Correction to This Article
This Sept. 26 Food article incorrectly said the hamburger bun at Palena was derived from a Parker House roll recipe by pastry chef Ann Amernick. The bun recipe was developed by chef Frank Ruta, based on a recipe from former White House sous chef Hans Raffert.

Seeking Bliss on a Bun

By Jane Black
Washington Post Staff Writer
Wednesday, September 26, 2007

The hamburger at EatBar in Arlington is the kind of burger you wish you could make at home. It's got just the right touch of char but remains run-down-your-hands juicy with a deep, beefy flavor. But the fact is, you probably can't make it yourself. Or let's just say you wouldn't. Chef Nathan Anda's secret: Mix butter into the meat.

The simplest foods are the hardest to make well, and the humble burger is no exception. That's why many of Washington's top chefs take their burgers very seriously.

Some use meat graded USDA prime, the Russell Crowe of the beef world. Others use only dry-aged meat, ensuring your burger the same respect as a $40-a-plate sirloin. Many -- you could call them control freaks -- insist on grinding the meat themselves.

Chefs' culinary ambitions don't stop with the beef. At Charlie Palmer Steak on Capitol Hill and Cleveland Park's Palena, the chefs make the buns from scratch daily. At Central Michel Richard, chef Cedric Maupiller slow-cooks each tomato slice in olive oil, sugar, salt, pepper and rosemary. And almost every high-end joint hand-cuts its fries and deep-fries them -- twice. (After all, what's a great burger without fries to match?)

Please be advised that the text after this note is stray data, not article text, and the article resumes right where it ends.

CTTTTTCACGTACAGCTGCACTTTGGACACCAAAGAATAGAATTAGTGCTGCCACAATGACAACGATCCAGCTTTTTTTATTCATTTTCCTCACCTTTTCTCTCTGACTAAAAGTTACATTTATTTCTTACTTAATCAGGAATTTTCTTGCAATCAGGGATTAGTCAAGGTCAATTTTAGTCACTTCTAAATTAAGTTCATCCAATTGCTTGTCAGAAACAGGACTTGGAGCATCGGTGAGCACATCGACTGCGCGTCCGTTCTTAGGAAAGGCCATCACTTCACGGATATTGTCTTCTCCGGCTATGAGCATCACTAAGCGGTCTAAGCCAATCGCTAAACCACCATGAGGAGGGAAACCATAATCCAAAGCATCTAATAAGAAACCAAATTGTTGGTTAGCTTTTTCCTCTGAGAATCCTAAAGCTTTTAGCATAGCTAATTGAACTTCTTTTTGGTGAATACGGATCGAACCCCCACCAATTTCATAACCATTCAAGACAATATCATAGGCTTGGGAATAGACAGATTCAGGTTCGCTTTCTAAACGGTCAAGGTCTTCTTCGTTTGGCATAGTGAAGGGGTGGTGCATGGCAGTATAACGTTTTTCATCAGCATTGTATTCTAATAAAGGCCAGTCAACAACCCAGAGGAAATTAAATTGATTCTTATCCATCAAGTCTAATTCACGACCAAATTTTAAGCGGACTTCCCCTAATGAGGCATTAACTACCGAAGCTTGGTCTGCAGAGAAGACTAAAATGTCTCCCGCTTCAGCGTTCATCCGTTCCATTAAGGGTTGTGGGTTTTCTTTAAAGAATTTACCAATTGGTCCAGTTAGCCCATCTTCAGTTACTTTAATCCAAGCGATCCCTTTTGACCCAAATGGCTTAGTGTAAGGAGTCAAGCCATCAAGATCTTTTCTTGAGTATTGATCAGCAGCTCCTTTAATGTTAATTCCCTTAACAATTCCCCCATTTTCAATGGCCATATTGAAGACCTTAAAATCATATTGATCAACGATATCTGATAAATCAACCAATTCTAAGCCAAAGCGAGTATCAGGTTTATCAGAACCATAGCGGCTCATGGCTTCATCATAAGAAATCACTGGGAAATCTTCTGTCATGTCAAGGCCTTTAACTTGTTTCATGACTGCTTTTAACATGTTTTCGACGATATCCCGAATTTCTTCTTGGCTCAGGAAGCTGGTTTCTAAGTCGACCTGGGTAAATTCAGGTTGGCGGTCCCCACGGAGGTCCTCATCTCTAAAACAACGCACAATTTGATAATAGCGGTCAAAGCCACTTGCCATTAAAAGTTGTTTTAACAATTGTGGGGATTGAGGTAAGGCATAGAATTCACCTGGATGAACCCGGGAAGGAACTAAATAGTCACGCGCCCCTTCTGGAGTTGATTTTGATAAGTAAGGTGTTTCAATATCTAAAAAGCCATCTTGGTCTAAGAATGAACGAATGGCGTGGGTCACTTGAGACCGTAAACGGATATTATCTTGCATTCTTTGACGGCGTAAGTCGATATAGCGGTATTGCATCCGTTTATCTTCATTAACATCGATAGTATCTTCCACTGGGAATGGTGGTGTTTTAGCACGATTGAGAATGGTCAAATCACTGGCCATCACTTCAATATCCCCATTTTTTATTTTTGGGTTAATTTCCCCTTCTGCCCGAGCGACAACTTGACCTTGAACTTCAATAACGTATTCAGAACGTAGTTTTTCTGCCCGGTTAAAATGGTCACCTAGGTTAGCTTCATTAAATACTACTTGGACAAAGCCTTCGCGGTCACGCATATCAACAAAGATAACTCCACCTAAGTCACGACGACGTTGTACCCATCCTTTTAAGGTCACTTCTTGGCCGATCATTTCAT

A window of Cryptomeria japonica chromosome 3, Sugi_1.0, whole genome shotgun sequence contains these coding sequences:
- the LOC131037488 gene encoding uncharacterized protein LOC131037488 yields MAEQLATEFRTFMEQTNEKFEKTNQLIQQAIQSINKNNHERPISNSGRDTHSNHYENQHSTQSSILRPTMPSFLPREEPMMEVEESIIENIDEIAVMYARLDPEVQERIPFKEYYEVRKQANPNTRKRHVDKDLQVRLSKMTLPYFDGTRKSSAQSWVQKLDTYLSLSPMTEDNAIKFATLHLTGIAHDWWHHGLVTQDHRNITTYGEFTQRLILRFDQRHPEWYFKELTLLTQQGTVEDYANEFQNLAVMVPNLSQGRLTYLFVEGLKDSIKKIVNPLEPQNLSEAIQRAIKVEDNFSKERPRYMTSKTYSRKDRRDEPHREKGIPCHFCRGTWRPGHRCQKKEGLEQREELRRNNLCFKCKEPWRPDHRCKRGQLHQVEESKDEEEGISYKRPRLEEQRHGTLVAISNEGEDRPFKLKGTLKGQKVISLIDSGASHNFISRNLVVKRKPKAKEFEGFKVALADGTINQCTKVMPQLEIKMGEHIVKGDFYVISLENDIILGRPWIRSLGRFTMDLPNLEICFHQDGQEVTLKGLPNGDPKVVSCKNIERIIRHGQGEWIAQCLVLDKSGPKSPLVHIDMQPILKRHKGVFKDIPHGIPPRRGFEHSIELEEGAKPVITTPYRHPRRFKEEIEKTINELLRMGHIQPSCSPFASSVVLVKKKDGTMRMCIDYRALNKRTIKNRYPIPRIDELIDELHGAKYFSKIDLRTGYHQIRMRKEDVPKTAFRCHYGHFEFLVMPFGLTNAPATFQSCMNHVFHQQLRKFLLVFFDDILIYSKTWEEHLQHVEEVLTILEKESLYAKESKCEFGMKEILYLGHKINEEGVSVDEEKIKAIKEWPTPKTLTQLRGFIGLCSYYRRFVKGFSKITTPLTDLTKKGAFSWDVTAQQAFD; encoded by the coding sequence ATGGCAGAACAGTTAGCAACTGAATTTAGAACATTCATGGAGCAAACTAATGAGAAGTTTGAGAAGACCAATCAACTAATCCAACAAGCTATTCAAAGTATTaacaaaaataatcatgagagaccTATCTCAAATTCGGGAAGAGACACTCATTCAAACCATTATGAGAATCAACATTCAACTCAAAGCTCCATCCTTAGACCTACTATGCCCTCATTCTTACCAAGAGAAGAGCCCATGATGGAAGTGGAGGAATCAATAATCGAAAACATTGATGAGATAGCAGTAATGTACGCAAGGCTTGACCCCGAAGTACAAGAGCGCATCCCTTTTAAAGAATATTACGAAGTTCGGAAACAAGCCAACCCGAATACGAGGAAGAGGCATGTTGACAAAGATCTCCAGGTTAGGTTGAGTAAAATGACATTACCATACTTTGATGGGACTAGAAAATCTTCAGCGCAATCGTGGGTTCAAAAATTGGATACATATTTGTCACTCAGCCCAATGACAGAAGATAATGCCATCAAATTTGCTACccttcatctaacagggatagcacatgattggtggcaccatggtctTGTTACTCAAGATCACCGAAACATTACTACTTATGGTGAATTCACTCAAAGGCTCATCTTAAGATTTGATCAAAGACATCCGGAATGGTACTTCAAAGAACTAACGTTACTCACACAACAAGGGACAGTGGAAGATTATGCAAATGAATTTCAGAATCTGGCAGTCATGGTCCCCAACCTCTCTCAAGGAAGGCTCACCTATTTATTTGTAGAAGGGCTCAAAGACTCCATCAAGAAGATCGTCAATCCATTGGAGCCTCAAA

Their efforts have paid off. Palena chef Frank Ruta says his 30-seat cafe serves up as many as 60 burgers a night, accounting for anywhere from one-third to a half of the restaurant's total orders. "We get people who split a burger for a first course, then get chicken and a salad," he said. "They have to have it."

Which one should you have? To find out, we ordered burgers from 13 upscale Washington area restaurants, testing for juiciness, beefy flavor, char and the all-important bun-to-burger ratio. Even with prices reaching as high as $18, not all made the grade. We gave extra points for thoughtful toppings such as house-made ketchup and pickles and ripe tomatoes. (An unripe tomato has no place in a good restaurant, even atop a hamburger.) And we subtracted points when the kitchen failed to cook the burger to our desired medium-rare; only half passed that basic test.

The best -- and the worst -- surprised us. Here's the beef:


Central Michel Richard

$16 (plus $1 for cheese, $1 for bacon)

Lunch and dinner

1001 Pennsylvania Ave. NW


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